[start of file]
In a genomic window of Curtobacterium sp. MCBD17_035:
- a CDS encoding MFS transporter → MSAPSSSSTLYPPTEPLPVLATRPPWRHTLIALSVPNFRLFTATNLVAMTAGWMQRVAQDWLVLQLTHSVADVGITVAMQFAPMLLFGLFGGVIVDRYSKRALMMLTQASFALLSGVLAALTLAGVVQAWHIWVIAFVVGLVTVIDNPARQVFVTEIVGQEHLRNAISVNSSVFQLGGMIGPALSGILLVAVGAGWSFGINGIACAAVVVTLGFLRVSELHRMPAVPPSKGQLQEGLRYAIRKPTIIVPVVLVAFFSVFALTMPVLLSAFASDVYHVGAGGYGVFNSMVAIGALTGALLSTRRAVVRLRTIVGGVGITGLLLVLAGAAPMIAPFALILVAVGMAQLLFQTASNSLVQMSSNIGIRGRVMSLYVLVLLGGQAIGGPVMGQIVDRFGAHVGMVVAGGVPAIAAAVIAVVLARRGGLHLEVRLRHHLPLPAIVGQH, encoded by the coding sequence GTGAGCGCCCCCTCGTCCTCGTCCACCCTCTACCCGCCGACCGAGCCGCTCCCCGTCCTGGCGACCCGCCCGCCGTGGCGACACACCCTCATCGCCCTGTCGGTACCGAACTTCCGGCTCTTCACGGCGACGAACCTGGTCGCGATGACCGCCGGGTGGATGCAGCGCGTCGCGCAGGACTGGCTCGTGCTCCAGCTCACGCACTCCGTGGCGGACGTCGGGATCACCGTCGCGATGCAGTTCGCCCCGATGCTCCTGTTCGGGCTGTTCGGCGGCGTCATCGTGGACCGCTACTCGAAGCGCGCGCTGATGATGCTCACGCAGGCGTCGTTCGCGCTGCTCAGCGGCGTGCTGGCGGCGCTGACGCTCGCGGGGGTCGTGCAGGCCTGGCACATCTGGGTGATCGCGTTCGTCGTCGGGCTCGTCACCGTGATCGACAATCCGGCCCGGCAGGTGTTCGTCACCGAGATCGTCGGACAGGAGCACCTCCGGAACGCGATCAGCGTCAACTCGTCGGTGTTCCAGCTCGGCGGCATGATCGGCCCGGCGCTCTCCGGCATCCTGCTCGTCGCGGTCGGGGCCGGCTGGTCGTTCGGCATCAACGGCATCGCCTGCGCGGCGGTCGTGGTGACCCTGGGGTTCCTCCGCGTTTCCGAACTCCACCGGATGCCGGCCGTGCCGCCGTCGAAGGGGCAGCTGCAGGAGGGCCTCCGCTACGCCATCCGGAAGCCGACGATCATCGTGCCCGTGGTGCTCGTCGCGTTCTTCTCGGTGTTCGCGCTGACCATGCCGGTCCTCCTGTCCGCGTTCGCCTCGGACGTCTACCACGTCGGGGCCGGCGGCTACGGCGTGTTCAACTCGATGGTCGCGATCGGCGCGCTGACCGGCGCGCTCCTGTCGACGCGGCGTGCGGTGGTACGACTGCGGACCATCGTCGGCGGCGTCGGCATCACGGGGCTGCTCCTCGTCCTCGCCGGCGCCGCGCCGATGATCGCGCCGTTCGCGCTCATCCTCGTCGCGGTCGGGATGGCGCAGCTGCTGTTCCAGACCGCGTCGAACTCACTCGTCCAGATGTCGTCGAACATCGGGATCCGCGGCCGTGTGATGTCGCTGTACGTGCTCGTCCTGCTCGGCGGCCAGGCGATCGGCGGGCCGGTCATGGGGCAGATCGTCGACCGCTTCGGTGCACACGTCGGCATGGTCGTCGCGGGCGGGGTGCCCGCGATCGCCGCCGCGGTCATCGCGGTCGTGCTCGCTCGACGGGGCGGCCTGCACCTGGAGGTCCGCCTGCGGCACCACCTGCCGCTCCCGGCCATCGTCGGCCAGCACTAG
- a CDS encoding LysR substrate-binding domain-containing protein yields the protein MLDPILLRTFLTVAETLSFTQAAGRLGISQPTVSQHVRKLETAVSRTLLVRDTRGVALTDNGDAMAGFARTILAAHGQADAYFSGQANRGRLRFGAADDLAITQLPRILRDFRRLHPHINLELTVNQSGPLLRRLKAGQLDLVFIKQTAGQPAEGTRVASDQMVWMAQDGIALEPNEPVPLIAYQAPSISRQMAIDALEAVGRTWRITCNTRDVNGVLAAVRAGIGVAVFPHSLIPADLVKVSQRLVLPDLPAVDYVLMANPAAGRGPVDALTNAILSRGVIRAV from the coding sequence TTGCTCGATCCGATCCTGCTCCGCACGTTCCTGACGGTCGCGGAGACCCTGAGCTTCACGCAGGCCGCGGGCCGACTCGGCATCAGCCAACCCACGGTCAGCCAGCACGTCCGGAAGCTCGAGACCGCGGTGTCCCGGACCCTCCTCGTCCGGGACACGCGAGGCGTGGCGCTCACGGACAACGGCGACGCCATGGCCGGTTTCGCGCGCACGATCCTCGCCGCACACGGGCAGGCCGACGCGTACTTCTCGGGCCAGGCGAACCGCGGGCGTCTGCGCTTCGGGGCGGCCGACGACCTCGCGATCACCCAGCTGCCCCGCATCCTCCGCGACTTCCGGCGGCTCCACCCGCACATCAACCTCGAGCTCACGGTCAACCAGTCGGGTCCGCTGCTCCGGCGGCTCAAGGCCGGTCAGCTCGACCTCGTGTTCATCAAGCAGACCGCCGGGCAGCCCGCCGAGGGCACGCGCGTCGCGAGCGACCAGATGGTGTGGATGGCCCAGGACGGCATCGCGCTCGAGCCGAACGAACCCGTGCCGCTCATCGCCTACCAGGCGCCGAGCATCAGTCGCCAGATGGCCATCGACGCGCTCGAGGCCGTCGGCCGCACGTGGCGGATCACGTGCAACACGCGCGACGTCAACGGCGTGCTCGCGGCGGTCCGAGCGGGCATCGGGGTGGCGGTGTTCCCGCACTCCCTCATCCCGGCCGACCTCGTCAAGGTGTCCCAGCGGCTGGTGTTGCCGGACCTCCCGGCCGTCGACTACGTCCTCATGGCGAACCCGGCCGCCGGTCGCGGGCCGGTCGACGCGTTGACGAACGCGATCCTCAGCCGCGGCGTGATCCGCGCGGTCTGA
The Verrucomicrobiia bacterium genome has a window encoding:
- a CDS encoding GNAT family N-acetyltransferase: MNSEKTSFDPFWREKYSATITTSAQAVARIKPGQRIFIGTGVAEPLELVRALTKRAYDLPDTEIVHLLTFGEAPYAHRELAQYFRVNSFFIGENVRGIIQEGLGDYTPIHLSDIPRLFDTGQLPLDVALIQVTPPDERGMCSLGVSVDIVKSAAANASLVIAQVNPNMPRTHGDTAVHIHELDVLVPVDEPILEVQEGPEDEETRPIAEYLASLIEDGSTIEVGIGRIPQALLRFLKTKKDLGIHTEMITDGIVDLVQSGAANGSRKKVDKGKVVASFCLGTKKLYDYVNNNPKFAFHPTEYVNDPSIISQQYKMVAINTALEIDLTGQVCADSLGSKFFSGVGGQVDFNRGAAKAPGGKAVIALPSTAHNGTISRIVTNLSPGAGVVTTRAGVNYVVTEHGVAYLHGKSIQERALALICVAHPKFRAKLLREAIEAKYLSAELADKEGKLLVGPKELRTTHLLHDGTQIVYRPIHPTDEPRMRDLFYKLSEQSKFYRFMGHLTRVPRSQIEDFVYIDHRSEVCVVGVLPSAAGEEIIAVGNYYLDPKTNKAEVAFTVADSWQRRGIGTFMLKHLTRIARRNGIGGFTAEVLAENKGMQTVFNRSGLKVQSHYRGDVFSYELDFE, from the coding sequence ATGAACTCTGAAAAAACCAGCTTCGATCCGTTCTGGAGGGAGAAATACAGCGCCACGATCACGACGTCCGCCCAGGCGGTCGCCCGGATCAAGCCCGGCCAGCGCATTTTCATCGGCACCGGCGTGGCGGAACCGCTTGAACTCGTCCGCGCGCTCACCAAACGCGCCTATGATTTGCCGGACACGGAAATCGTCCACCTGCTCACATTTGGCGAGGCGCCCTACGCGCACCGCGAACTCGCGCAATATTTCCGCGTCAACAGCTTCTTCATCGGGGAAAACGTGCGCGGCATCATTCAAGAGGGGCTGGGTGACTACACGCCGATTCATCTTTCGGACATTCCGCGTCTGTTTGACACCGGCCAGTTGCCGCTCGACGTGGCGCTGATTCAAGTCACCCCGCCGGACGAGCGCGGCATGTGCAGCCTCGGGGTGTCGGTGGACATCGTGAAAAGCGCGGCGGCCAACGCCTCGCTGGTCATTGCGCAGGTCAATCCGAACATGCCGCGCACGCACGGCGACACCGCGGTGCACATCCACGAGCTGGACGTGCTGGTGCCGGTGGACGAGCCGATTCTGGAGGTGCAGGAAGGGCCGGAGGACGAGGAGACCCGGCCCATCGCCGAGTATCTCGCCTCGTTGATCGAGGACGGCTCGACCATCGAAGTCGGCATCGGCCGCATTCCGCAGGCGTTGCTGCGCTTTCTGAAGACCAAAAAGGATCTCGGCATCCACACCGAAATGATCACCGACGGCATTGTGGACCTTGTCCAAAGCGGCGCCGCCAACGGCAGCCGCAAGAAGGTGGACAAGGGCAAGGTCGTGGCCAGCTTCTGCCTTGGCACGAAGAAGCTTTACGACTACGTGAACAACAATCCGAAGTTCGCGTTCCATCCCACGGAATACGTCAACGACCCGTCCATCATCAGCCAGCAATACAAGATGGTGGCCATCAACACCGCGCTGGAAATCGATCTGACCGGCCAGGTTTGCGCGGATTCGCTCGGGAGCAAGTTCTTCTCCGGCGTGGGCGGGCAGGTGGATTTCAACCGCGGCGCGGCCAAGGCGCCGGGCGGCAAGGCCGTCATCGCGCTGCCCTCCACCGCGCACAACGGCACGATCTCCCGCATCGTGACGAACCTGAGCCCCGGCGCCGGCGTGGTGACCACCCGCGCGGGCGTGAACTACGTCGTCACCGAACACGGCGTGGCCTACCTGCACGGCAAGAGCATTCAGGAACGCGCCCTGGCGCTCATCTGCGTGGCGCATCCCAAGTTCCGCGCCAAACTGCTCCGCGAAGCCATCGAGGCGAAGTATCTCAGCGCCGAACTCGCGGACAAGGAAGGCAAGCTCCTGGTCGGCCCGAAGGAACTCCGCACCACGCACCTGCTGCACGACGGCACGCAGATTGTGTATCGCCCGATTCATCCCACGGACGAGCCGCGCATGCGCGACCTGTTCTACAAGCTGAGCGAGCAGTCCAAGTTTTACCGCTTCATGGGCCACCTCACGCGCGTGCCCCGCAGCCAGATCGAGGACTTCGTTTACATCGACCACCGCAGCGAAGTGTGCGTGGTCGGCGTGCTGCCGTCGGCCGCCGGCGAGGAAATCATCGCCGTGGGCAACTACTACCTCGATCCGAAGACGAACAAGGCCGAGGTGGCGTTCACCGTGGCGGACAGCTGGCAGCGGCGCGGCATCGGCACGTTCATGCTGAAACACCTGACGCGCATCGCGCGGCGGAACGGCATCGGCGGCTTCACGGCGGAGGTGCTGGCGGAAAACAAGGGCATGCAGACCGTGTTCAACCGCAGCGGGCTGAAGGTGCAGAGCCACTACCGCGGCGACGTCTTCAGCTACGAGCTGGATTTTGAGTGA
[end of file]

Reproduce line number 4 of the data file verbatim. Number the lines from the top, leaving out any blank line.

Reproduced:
The Verrucomicrobiia bacterium genome has a window encoding: